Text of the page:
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Re: Issue-57

From: David Booth <david@dbooth.org>
Date: Sat, 25 Jun 2011 21:29:00 -0400
To: Jonathan Rees <jar@creativecommons.org>
Cc: Alan Ruttenberg <alanruttenberg@gmail.com>, Jeni Tennison <jeni@jenitennison.com>, "www-tag@w3.org List" <www-tag@w3.org>
Message-ID: <1309051740.6147.7596.camel@dbooth-laptop>
On Wed, 2011-06-15 at 18:48 +0000, Jonathan Rees wrote: 
> I don't want to get into another argument - or, in reference to the
> Monty Python skit, contradiction - with David on these subjects, since
> in four years of attempting to engage we have yet to find any common
> ground, and I would not expect to suddenly find it today.

To be fair, we actually have quite a *lot* of common ground.  But we
also seem to have some important underlying differences that -- to my
mind -- have been difficult to identify.  Even if we cannot resolve
those differences by ourselves, I think it is helpful to do our best to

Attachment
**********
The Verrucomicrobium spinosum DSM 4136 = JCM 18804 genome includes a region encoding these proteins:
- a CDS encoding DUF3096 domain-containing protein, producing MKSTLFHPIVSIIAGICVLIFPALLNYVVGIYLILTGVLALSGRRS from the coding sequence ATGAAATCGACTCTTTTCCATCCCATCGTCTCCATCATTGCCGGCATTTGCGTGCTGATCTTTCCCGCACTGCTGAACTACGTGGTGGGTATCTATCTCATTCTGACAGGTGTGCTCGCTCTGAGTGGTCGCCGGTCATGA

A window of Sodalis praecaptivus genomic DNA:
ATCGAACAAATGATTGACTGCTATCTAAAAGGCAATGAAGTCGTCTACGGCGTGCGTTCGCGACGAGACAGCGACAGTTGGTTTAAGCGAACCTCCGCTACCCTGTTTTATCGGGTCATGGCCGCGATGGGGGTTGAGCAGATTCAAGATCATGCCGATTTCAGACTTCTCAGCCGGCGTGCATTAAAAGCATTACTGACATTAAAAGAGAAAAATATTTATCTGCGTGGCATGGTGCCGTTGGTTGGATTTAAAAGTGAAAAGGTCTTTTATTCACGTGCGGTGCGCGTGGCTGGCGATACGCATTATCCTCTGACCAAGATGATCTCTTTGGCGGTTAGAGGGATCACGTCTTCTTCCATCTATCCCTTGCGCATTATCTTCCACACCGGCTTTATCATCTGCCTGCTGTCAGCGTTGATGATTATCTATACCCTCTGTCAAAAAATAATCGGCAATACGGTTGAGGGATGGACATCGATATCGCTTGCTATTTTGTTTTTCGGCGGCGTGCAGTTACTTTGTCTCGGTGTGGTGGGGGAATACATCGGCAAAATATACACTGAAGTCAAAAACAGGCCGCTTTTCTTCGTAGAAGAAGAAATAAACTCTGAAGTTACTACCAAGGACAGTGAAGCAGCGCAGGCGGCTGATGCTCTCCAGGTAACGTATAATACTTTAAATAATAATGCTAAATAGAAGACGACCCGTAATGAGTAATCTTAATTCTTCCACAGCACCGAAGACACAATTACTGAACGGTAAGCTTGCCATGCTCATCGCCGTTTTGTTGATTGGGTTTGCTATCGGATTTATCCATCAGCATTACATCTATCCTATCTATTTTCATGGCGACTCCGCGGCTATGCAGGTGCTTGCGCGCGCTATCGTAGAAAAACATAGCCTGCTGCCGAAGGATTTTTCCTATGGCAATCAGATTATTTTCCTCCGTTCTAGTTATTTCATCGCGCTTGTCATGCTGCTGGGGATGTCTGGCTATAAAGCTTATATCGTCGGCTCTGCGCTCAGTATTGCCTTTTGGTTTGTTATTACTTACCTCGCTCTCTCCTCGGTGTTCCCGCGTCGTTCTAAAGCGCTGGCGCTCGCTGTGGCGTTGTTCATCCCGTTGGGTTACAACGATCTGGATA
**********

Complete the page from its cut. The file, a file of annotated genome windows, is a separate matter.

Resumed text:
isolate what they are and clearly explain them to others.

> However others reading this may be wondering whether, as David
> asserts, I am making a mistake, or making unnecessary class
> disjointness assumptions. David like to bring this accusation of
> unnecessary disjointness assertions into discussions, but it's
> completely irrelevant here, and I continue to maintain that the "is it
> an information resource" meme continues to be one of the most stupidly
> incorrect and harmful bits of the debate. I'll provide just a bit more
> detail on what I meant about induced contradictions, which was part of
> my answer to Jeni's email and my defense of Ed Summers's and Richard
> Cyganiak's approach.
> Suppose that we use URI U1 to refer to Document D1, and that D1
> implies that U1 refers to Person P1.
> Suppose that we use URI U2 to refer to Document D2, and that D2
> implies that U2 refers to Person P2.
> Suppose we believe D1 and D2 (we "take them at face value").
> Suppose that Document D1 is (provably) different from Document D2 -
> perhaps an author of one is not an author of the other.
> Suppose that Person P1 is (provably) the same as Person P2 - perhaps
> they have the same US social security number.
> This is an inconsistent set of axioms. You could make it consistent by